Work has begun on a project to construct two tourist roads in the north of Karbala city at a cost of over $900,000, the head of the construction committee in the city's provincial council said on Wednesday.
"Two local companies have begun their work on two tourist and agricultural roads in al-Huseiniya district (20 km north of Karbala) at a total cost of 951.603 million Iraqi dinars," Fallah Hassan Atiya told Aswat al-Iraq - Voices of Iraq - (VOI).
"The first road is 2,300 m in length and 5 m in width, while the second d it 1,000 m in length and 5 m in length," Atiya explained, noting that the scheduled completion period of the project is six months.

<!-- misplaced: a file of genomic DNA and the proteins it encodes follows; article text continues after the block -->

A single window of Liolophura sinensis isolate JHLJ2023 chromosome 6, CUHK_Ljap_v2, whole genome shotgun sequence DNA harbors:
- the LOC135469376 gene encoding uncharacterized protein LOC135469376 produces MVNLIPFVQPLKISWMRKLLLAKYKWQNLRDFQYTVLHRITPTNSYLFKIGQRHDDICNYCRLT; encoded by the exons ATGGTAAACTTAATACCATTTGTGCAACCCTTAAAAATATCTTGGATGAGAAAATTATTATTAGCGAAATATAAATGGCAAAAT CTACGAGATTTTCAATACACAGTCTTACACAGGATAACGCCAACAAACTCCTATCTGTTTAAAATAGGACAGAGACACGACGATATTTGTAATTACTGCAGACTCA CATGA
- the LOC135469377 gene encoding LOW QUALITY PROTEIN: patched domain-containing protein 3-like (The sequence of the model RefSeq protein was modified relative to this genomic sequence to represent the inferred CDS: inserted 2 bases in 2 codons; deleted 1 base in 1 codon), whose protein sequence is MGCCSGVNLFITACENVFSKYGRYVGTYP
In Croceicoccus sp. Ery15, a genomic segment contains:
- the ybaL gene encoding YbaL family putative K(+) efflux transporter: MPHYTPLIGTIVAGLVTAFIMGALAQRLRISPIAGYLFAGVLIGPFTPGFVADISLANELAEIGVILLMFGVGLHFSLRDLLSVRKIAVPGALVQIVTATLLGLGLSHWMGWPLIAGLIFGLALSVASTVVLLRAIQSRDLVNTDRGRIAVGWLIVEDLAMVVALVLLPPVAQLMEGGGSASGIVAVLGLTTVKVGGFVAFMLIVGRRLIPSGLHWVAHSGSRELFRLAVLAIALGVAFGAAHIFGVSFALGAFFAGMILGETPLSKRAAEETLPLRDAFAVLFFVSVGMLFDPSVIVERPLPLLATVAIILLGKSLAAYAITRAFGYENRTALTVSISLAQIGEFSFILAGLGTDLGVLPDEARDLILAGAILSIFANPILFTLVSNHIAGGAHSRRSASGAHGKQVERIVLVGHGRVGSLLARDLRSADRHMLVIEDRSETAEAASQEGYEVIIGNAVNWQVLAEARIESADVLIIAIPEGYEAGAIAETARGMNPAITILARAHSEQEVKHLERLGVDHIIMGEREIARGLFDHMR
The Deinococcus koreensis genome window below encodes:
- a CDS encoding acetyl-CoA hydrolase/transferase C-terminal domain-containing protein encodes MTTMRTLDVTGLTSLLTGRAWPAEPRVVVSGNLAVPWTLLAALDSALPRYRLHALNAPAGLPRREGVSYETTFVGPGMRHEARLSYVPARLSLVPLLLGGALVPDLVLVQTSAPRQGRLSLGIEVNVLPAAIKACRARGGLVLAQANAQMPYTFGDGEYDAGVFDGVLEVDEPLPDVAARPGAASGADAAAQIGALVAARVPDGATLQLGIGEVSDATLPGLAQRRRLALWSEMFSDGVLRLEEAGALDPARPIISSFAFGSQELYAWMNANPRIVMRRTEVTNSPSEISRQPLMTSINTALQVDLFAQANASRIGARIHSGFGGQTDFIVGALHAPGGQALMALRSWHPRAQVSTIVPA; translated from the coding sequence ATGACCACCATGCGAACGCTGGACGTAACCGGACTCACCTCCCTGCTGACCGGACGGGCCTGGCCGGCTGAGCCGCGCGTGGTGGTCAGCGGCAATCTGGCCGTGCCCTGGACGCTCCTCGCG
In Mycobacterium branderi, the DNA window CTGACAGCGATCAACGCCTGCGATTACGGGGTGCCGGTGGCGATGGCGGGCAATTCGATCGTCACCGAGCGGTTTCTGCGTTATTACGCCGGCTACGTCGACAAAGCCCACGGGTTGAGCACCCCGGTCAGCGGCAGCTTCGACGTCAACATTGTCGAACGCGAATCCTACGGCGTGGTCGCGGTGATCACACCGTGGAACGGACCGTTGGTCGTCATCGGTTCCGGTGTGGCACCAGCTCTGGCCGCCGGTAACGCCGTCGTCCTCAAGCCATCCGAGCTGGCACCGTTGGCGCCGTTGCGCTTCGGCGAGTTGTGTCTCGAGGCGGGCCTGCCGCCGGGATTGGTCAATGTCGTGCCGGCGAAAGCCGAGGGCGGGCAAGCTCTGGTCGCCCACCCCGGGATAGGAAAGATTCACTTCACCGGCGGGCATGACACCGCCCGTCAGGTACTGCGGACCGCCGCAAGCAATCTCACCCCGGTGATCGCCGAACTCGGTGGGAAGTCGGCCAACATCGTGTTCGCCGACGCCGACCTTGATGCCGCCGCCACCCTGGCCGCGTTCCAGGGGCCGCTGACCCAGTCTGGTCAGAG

Highlighting the significance of the projects, Atiya said that the two roads will link al-Huseiniya road to the public road in Baghdad and will serve a large number of residents.
Karbala, with an estimated population of 572,300 people in 2003, is the capital of the province and is considered to be one of Shiite Muslims' holiest cities.
The city, 110 km south of Baghdad, is one of Iraq's wealthiest, profiting both from religious visitors and agricultural produce, especially dates.
It is made up of two districts, "Old Karbala," the religious centre, and "New Karbala," the residential district containing Islamic schools and government buildings.
At the centre of the old city is Masjid al-Hussein, the tomb of Hussein Ibn Ali, grandson of the Prophet Muhammad by his daughter Fatima al-Zahraa and Ali Ibn Abi Taleb.Imam Hussein's tomb is a place of pilgrimage for many Shiite Muslims, especially on the anniversary of the battle, the Day of Ashuraa. Many elderly pilgrims travel there to await death, as they believe the tomb to be one of the gates to paradise. On April 14, 2007, a car bomb exploded about 600 ft (200 m) from the shrine, killing 47 and wounding over 150.
(Voices of Iraq)